Threat of protests from fringe groups forces annual event indoors; overflow crowd of pro-life supporters turns out
By Bill Brewer
The 43rd annual March for Life took a different route this year to mark the anniversary of the 1973 Roe v. Wade Supreme Court decision on abortion.
East Tennessee Catholics and pro-life supporters from around the area took part in this year’s march, which turned into a rally at the Knoxville Convention Center after threats deemed “credible” by the Knoxville Police Department were made to Tennessee Right to Life, which sponsors the march.
A crowd estimated at 700 filled a convention center ballroom Jan. 21 and overflowed into the lobby to share its opposition to abortion, receive updated news from Nashville on the pro-life front in Tennessee, and hear remarks from several candidates for governor.
The yearly march typically begins with a brief gathering before those attending walk to the site of a Knoxville abortion provider. However, Tennessee Right to Life began receiving e-mails several days before the 2018 event warning that fringe groups planned to disrupt the March for Life as well as a separate women’s march scheduled for downtown Knoxville.
After consulting with police, who informed Tennessee Right to Life that the threats were real, TRL decided to keep the March for Life indoors.
Stacy Dunn, director of the Knox County chapter of Tennessee Right to Life, thanked the hundreds in attendance and explained the unexpected change in plans.
“I want you to know that you are the most prayed for people ever to come to this event. You don’t know it, but people have been praying for you for many days, many hours. This event has been covered in so many prayers that you can almost feel the angels in the room,” Mrs. Dunn said.
“Once we received credible information, we went to the Knoxville Police Department, who confirmed that white supremacists as well as Antifa had threatened to be here today. They (police) advised us that we did not want to be in the crosshairs of that. Since then, KPD has been advising us on the best way to make sure this event still took place and that we were able to keep you as safe as possible and away from the harassment of these groups,” Mrs. Dunn explained.
Tennessee Right to Life issued a statement in the days leading up to the March for Life to let the community know how regrettable it was that any group, whether right-wing extremists or leftwing extremists, or an individual would attempt to draw attention to themselves and their own agendas at an event meant to focus on unborn children and their mothers in a peaceful and prayerful way. The statement also said any group that promotes dehumanizing world views is not in tandem with Tennessee Right to Life’s position on the value of every person’s dignity and life.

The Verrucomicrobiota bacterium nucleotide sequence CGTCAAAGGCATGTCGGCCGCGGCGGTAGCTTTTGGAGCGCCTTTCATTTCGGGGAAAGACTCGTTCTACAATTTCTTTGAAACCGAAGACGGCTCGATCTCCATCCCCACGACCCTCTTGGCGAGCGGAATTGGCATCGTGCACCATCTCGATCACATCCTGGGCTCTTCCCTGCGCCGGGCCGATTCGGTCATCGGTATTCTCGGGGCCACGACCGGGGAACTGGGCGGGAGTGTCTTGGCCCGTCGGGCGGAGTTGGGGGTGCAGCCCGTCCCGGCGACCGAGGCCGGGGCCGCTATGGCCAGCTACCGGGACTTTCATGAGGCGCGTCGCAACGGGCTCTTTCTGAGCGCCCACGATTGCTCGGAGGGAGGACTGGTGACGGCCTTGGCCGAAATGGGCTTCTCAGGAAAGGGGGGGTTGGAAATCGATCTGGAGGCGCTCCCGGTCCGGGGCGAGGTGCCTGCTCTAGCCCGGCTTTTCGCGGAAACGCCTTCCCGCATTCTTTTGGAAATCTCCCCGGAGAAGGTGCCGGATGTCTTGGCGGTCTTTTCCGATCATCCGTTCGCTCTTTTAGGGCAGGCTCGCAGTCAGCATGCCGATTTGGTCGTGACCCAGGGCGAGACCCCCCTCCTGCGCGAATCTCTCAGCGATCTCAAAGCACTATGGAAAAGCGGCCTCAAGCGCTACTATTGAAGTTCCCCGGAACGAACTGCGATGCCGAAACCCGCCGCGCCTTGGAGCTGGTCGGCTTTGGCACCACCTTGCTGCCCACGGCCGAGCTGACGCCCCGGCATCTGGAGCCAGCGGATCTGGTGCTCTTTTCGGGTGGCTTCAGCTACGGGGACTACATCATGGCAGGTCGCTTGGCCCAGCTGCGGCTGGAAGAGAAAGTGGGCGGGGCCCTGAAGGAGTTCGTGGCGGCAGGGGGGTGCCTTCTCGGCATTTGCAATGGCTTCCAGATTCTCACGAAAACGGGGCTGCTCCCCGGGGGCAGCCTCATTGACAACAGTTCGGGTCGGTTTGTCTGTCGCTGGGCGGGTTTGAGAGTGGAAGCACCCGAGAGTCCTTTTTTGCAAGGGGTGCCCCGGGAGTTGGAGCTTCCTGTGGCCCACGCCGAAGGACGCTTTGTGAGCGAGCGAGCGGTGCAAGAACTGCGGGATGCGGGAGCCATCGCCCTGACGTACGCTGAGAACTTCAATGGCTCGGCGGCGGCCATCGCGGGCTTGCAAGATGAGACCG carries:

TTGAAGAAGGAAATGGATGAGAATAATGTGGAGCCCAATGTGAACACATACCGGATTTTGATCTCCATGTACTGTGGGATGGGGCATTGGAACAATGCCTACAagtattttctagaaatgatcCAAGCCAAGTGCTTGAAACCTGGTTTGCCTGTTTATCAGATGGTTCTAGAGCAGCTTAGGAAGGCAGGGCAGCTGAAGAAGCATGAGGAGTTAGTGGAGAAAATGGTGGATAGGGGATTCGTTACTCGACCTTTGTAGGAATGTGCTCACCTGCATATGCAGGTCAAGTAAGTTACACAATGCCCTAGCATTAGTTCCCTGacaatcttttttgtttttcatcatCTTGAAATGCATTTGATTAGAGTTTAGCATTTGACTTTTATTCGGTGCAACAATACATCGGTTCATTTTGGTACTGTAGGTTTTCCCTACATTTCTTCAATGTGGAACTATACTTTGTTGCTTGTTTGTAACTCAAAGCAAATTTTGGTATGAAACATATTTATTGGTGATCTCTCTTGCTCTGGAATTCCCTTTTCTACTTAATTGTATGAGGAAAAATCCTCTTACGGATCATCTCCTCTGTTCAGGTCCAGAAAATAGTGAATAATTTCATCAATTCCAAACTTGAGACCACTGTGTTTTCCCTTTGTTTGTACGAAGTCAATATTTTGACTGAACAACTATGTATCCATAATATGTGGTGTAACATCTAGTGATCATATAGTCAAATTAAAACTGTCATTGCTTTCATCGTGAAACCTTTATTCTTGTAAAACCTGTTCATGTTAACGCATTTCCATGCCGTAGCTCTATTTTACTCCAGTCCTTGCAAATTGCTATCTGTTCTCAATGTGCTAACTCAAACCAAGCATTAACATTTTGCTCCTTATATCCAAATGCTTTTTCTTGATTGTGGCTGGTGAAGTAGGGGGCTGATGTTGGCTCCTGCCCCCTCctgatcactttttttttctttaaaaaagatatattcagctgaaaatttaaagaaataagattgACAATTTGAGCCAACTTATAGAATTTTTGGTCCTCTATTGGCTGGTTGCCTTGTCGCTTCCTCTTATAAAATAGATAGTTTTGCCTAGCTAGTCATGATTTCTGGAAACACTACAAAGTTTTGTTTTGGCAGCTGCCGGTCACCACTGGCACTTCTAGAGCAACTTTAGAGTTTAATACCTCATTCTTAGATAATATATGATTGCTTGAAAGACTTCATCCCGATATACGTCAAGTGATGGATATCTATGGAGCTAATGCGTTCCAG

“We are here because of the possible threat to your safety. We have made adjustments to this year’s March for Life event, and I cannot overstate how much we appreciate all the help that we have received from the Knoxville Police Department,” Mrs. Dunn said.
“But I don’t want these things to cloud why we are here today. We are not here for the controversy; protecting life should not be controversial. We are not here for a pity party of woe is us. We offer all our suffering up to the Lord for the babies. And we are not here to cower in fear of some innocuous threat. We know Almighty God is here with us and what the enemy has meant for evil, He will use for good,” she added. “We are here to stand for life. We are here to be a voice for the unborn children. We are here to stand for the protection of women who are exploited by a ruthless abortion industry that preys on fear. We want nothing more than to stand in solidarity against the greatest holocaust of our time.”
The enthusiastic crowd, made up of many young couples with small children, cheered and held signs in support of the pro-life effort, which received good news in recent weeks. On Jan. 9, the 6th Circuit Court of Appeals in Cincinnati struck down a federal court ruling and upheld the state of Tennessee’s 2014 vote in favor of Amendment 1 to the state constitution.